“The Girl on the Hell Ship” features Wild Bill Clanton, who finds young maiden Raquel trying to flee from two brutes from the ship Saucy Wench on a South Pacific island. Things get wild and Clanton eventually assumes command of the ship with the prize of his passion. “Ship in Mutiny” finds Clanton and Raquel displaced from the ship by mutineers who inadvertently kill the only person other than Clanton who can steer the vessel. Unfortunately, the local man-hungry queen of the natives has her eyes on him.

Other fun stories include “The Purple Heart of Erlik,” which Roy Thomas made into a Conan comic (if I recall correctly and I may not) that features a young female grifter trying to escape from the Far East and trapped into a scheme doomed to failure. And then there’s “The Dragon of Kao Tsu” with more Eastern adventure.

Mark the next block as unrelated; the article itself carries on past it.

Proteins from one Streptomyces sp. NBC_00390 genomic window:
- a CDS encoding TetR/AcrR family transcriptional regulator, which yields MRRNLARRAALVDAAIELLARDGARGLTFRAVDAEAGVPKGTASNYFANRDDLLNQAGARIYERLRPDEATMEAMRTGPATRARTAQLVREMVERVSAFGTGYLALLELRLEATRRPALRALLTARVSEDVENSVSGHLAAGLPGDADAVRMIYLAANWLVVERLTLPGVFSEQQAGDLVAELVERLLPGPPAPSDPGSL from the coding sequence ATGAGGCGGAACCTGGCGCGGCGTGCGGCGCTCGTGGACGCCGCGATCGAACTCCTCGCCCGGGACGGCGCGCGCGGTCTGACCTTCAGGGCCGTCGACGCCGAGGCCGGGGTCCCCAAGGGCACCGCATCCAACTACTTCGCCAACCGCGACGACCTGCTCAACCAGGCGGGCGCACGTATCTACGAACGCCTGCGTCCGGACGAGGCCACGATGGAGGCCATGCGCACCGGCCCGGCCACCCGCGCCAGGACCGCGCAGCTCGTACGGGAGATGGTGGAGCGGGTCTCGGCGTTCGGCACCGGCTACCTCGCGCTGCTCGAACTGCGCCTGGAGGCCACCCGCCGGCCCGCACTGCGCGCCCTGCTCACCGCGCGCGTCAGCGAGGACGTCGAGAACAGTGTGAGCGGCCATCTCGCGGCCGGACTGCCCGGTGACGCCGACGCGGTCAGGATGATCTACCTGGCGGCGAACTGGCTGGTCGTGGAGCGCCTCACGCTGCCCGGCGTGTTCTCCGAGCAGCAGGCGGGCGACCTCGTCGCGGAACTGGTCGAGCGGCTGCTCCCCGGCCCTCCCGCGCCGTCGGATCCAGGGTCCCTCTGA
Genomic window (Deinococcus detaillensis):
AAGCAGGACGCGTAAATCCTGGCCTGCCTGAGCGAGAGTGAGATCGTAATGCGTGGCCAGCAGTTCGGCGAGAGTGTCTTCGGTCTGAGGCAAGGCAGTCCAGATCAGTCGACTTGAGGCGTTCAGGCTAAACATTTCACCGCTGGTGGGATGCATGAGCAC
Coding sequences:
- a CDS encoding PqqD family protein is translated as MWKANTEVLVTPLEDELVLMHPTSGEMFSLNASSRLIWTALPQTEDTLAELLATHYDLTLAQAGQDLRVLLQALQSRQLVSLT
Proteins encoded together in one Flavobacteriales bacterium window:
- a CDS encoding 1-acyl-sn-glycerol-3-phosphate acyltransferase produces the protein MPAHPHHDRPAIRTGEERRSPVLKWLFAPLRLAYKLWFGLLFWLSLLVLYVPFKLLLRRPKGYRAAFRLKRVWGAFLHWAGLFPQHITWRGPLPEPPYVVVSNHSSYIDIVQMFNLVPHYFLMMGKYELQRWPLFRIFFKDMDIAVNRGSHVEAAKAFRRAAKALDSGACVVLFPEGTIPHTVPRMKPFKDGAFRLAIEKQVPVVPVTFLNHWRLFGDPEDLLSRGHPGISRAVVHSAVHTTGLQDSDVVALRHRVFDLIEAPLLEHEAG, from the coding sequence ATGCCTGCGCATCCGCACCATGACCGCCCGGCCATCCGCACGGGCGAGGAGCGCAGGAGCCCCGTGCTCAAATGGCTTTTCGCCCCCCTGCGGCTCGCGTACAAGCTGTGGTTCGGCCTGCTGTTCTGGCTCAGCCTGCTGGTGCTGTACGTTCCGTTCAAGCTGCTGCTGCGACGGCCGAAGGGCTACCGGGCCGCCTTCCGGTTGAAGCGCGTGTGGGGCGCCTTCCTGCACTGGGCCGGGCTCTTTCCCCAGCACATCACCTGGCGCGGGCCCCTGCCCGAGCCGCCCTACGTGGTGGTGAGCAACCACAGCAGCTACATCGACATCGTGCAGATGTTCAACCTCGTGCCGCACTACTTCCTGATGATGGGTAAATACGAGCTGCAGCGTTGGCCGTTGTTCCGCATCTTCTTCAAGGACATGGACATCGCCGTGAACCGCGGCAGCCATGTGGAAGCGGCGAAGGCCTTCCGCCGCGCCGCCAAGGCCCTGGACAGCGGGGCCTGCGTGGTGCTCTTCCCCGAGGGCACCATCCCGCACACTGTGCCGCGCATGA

Wild Bill Clanton appears in several stories. He is kind of fun.

The book is relatively short, a mere 211 pages. But it has a great cover from premier Howard artists Jim and Ruth Kreegan. It’s a little pricy, but the sales benefit the Robert E. Howard Foundation, which is dedicated to preserving and presenting the works of REH as he wrote them. If you read the deCamp Howard collections, you did not get the full, real Robert E. Howard. So buy books from the foundation.

I picked up 7 books while I was at Howard Days. I didn’t want to spend that much money, but I really, really, really wanted the titles. This particular book is limited to 250 copies. If you are interested, do not hesitate. Check out their website to see all the various volumes available.

Also, if you’re a Howard fan, check out Project Pride, the lovely locals in cross Plains who maintain the Howard House and help host Howard Days.